Companion animal rescuers all over Australia contribute to the outcomes and future of millions of animals.
Your support for your local rescuer matters. By sponsoring your local rescue, volunteering or being involved you help generations of animals.
Contact this rescue group directly to learn about adoption and rescue support in this area.
DAWG is a non-profit group of dedicated volunteers and members who rely entirely on donations, membership dues, grants, fund-raising events and recycling programs to fund the goals of its Mission Statement.
DAWG supports Douglas County animals. For shelter animals at DCACS, we offer assistance for some spay and neuter, medical emergencies and health problems. In addition, we pay for training, special diets, treats and canned pet foods, and microchip the shelter dogs and cats. We also use funds to improve the shelter’s kennels, bedding, exercise areas, and have provided separate housing for cats and kittens.
DAWG Active Volunteers visit the dogs and cats at the shelter 365 days a year, including holidays when the shelter is closed to the public. We exercise and walk them, give affection, grooming, training, and praise. The time we spend with them gives us information about their behavior which we share with potential adopters.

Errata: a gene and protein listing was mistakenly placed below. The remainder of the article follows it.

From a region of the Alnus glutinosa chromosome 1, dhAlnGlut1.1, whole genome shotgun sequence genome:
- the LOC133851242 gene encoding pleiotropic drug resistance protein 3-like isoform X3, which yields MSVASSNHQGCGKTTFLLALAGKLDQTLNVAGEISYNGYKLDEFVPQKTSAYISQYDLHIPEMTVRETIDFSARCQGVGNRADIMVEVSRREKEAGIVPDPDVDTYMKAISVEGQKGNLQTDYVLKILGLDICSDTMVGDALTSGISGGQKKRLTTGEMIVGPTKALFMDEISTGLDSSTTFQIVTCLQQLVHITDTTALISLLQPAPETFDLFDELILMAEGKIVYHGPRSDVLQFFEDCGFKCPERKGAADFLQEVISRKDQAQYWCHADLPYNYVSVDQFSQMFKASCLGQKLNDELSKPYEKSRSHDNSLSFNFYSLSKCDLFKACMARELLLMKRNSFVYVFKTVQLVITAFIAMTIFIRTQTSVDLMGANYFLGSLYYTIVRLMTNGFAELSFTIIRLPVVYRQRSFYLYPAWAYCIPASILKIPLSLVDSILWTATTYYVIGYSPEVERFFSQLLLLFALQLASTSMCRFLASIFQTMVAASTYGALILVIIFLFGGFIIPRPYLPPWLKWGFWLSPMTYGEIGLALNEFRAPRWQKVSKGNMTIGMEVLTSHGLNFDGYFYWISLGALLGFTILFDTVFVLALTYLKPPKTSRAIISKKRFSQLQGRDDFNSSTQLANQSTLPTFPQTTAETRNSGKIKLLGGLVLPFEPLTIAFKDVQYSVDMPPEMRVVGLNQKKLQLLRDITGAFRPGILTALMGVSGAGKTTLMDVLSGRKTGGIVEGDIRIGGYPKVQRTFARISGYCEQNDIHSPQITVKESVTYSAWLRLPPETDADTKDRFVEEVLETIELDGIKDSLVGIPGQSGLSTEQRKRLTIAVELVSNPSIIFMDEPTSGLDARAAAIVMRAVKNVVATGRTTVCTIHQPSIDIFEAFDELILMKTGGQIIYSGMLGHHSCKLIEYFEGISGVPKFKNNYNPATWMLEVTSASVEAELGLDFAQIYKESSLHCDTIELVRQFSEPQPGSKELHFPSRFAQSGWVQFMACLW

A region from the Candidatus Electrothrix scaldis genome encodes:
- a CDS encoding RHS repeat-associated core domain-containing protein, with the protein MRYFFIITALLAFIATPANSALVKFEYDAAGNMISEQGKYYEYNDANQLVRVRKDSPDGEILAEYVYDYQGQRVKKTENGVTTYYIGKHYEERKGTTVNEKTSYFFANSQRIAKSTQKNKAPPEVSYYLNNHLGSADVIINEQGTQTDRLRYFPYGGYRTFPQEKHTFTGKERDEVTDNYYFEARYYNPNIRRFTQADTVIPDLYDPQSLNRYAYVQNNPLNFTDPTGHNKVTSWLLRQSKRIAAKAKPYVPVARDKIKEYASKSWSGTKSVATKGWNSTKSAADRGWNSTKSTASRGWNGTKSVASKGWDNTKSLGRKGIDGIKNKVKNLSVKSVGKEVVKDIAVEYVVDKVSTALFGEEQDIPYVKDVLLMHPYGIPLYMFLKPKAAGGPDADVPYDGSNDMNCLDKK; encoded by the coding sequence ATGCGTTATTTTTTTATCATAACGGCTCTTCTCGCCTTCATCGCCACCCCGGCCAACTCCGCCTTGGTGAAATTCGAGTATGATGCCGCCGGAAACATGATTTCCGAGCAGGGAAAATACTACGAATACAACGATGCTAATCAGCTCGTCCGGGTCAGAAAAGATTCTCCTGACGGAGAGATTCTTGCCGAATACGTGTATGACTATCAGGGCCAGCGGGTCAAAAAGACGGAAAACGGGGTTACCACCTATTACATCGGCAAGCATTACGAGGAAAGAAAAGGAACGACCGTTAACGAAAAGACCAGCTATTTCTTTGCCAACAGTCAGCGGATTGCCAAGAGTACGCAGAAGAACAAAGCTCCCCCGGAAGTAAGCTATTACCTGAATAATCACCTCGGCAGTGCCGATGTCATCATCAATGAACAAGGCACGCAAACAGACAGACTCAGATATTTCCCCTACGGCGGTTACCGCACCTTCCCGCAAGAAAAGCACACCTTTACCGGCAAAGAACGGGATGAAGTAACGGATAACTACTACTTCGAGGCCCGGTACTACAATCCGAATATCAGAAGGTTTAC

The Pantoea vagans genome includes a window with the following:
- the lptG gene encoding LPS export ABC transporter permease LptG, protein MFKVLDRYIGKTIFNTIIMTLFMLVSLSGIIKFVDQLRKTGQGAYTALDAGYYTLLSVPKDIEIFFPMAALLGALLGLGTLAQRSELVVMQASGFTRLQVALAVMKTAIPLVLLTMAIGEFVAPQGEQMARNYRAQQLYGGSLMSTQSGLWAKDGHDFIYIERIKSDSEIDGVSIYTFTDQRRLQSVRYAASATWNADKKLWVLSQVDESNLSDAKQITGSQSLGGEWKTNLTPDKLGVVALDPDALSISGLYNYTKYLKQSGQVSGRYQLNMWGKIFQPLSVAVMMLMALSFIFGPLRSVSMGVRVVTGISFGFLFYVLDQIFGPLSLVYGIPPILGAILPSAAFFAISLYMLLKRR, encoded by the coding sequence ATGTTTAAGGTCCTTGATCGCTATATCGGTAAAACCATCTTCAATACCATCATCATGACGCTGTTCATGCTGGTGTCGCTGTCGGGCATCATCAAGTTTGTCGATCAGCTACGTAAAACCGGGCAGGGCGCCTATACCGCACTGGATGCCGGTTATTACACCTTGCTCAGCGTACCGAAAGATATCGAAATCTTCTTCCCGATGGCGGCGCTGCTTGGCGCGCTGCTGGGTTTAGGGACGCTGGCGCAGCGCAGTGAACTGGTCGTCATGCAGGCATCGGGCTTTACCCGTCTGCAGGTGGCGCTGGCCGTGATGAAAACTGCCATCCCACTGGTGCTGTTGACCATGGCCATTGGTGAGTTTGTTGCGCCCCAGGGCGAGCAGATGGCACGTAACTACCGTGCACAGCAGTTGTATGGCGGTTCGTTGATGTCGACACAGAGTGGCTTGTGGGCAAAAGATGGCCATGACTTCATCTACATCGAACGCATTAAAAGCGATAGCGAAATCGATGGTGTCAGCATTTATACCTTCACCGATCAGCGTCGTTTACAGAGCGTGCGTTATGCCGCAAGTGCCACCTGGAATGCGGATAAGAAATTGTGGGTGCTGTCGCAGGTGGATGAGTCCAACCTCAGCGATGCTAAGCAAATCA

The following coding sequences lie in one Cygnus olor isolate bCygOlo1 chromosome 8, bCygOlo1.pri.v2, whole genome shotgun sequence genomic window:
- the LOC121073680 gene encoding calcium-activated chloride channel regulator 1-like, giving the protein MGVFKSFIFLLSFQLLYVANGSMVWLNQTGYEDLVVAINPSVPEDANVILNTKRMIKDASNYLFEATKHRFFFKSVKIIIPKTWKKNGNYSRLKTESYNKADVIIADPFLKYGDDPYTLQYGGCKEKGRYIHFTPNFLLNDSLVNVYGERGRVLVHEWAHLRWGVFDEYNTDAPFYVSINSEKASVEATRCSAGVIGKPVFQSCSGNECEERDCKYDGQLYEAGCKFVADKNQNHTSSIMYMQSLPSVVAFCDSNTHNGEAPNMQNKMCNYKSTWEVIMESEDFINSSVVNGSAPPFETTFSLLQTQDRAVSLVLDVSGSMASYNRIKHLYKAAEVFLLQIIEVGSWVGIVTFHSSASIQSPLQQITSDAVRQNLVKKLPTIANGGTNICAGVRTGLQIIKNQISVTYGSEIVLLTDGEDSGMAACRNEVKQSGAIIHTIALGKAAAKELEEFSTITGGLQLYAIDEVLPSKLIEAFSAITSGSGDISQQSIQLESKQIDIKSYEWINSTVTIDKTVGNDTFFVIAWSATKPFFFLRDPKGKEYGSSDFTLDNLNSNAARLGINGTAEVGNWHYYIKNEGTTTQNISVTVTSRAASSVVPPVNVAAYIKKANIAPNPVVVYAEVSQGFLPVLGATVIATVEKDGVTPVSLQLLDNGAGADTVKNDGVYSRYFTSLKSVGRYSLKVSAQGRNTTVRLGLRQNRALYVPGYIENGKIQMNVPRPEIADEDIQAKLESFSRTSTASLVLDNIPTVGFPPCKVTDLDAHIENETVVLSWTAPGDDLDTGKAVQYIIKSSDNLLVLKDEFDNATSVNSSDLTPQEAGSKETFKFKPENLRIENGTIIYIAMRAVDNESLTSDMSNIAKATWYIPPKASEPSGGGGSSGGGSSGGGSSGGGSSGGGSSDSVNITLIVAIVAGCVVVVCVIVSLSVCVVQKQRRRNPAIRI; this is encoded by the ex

DAWG facilitates the adoption of the dogs and cats through special adoption events, our website, Facebook, and through newspaper advertising.
DAWG assists Douglas County residents through our Community Outreach programs such as Fix-A-Family Pet (low-cost spay and neuter), Fix a Pit Bull, Foster, Found Cat, TnR – Trap/Neuter/Spay/Return (helps to control the population of “Community Cats” also known as feral cats), Community Assistance (provides medical help for the pets of Douglas residents in need), and Veterans Adoption Assistance.
DAWG also educates the community about responsible pet ownership. We provide speakers to community groups and events as well as printed educational materials.
DAWG supports the Douglas County animal community in so many ways that, often, the public mistakenly thinks we are the animal shelter.